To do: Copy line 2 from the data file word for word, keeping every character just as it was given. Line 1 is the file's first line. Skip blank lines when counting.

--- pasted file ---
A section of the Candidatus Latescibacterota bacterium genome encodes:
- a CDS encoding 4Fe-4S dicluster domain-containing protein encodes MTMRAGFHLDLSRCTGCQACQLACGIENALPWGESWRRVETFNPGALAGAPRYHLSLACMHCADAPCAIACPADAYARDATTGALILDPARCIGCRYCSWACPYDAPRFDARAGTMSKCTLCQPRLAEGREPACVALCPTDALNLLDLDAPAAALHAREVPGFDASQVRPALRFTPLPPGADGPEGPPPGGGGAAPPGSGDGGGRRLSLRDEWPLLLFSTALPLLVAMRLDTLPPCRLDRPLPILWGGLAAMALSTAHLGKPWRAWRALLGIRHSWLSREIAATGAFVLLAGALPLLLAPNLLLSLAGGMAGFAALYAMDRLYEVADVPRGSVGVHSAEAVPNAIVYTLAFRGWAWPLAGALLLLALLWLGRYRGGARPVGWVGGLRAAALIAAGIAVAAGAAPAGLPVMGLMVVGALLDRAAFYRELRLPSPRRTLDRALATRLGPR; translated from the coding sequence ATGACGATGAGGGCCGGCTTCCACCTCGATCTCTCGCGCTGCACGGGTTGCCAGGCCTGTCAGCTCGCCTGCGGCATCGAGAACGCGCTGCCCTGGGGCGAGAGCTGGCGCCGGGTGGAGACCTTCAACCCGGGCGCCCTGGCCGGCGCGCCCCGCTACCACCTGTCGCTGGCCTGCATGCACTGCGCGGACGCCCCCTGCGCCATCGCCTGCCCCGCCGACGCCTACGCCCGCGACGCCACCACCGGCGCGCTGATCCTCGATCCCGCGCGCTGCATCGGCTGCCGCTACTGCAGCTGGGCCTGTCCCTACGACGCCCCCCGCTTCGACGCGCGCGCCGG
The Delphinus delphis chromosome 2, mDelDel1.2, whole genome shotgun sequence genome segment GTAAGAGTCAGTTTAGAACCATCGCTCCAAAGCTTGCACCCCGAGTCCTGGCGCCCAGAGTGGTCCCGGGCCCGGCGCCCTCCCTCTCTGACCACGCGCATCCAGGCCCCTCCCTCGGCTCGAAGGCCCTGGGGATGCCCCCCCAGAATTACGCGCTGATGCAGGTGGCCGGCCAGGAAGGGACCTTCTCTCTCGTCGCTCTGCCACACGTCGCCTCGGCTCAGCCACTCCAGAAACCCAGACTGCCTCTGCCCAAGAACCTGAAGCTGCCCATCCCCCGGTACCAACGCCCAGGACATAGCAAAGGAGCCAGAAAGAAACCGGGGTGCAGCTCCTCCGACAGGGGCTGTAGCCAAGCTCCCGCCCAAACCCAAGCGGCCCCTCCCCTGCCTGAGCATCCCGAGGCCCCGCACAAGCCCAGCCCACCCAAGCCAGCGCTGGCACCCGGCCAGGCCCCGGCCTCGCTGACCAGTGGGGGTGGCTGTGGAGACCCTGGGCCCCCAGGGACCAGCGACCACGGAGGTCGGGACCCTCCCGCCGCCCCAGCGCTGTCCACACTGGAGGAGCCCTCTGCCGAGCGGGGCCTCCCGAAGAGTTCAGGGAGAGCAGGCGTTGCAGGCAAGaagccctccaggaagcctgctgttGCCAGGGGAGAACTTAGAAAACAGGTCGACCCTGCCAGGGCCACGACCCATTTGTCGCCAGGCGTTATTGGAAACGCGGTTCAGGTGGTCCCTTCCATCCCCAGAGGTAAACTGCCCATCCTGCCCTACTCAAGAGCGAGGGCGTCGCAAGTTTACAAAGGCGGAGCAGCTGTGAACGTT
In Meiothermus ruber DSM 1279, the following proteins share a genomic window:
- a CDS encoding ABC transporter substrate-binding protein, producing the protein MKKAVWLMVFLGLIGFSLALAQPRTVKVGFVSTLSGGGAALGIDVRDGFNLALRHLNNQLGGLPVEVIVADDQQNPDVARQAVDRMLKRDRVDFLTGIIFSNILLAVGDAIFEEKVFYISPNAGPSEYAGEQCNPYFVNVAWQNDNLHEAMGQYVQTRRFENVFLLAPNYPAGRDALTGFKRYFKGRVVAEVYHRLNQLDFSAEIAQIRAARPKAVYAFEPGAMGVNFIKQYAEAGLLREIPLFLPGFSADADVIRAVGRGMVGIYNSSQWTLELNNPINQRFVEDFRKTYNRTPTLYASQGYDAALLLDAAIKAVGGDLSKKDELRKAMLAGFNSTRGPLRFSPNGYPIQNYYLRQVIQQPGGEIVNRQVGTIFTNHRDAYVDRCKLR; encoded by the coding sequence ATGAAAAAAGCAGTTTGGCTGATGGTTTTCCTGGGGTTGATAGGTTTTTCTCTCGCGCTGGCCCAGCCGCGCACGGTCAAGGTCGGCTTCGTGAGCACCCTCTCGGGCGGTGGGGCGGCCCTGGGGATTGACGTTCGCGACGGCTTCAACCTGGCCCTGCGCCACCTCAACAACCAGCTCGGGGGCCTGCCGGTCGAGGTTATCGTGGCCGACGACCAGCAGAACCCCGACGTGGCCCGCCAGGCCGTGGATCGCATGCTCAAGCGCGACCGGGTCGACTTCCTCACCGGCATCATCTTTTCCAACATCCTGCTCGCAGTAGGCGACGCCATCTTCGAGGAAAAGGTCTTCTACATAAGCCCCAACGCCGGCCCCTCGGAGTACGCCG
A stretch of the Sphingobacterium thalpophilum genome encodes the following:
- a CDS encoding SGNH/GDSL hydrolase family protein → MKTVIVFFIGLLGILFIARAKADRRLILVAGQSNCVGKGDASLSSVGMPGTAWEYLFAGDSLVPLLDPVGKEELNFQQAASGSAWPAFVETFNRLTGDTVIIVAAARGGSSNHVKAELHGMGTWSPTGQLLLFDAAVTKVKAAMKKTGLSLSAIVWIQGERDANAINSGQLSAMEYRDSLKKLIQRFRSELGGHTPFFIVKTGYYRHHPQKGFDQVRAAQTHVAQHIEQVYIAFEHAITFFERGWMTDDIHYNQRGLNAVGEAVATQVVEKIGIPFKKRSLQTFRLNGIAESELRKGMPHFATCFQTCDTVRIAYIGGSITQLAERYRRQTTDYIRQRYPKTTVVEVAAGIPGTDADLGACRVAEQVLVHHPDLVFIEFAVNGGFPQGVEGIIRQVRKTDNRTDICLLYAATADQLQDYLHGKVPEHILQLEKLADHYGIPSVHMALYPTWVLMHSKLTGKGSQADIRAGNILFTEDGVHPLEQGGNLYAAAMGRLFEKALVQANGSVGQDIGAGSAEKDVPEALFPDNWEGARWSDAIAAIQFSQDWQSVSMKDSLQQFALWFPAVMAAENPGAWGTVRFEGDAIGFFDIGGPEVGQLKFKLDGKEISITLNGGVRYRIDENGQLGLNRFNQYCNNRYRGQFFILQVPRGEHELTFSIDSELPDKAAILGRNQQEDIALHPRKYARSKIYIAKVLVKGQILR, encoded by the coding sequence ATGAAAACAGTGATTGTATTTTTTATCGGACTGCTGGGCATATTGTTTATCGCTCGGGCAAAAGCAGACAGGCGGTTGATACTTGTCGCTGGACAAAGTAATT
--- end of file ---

- a CDS encoding 4Fe-4S dicluster domain-containing protein encodes MTMRAGFHLDLSRCTGCQACQLACGIENALPWGESWRRVETFNPGALAGAPRYHLSLACMHCADAPCAIACPADAYARDATTGALILDPARCIGCRYCSWACPYDAPRFDARAGTMSKCTLCQPRLAEGREPACVALCPTDALNLLDLDAPAAALHAREVPGFDASQVRPALRFTPLPPGADGPEGPPPGGGGAAPPGSGDGGGRRLSLRDEWPLLLFSTALPLLVAMRLDTLPPCRLDRPLPILWGGLAAMALSTAHLGKPWRAWRALLGIRHSWLSREIAATGAFVLLAGALPLLLAPNLLLSLAGGMAGFAALYAMDRLYEVADVPRGSVGVHSAEAVPNAIVYTLAFRGWAWPLAGALLLLALLWLGRYRGGARPVGWVGGLRAAALIAAGIAVAAGAAPAGLPVMGLMVVGALLDRAAFYRELRLPSPRRTLDRALATRLGPR; translated from the coding sequence ATGACGATGAGGGCCGGCTTCCACCTCGATCTCTCGCGCTGCACGGGTTGCCAGGCCTGTCAGCTCGCCTGCGGCATCGAGAACGCGCTGCCCTGGGGCGAGAGCTGGCGCCGGGTGGAGACCTTCAACCCGGGCGCCCTGGCCGGCGCGCCCCGCTACCACCTGTCGCTGGCCTGCATGCACTGCGCGGACGCCCCCTGCGCCATCGCCTGCCCCGCCGACGCCTACGCCCGCGACGCCACCACCGGCGCGCTGATCCTCGATCCCGCGCGCTGCATCGGCTGCCGCTACTGCAGCTGGGCCTGTCCCTACGACGCCCCCCGCTTCGACGCGCGCGCCGG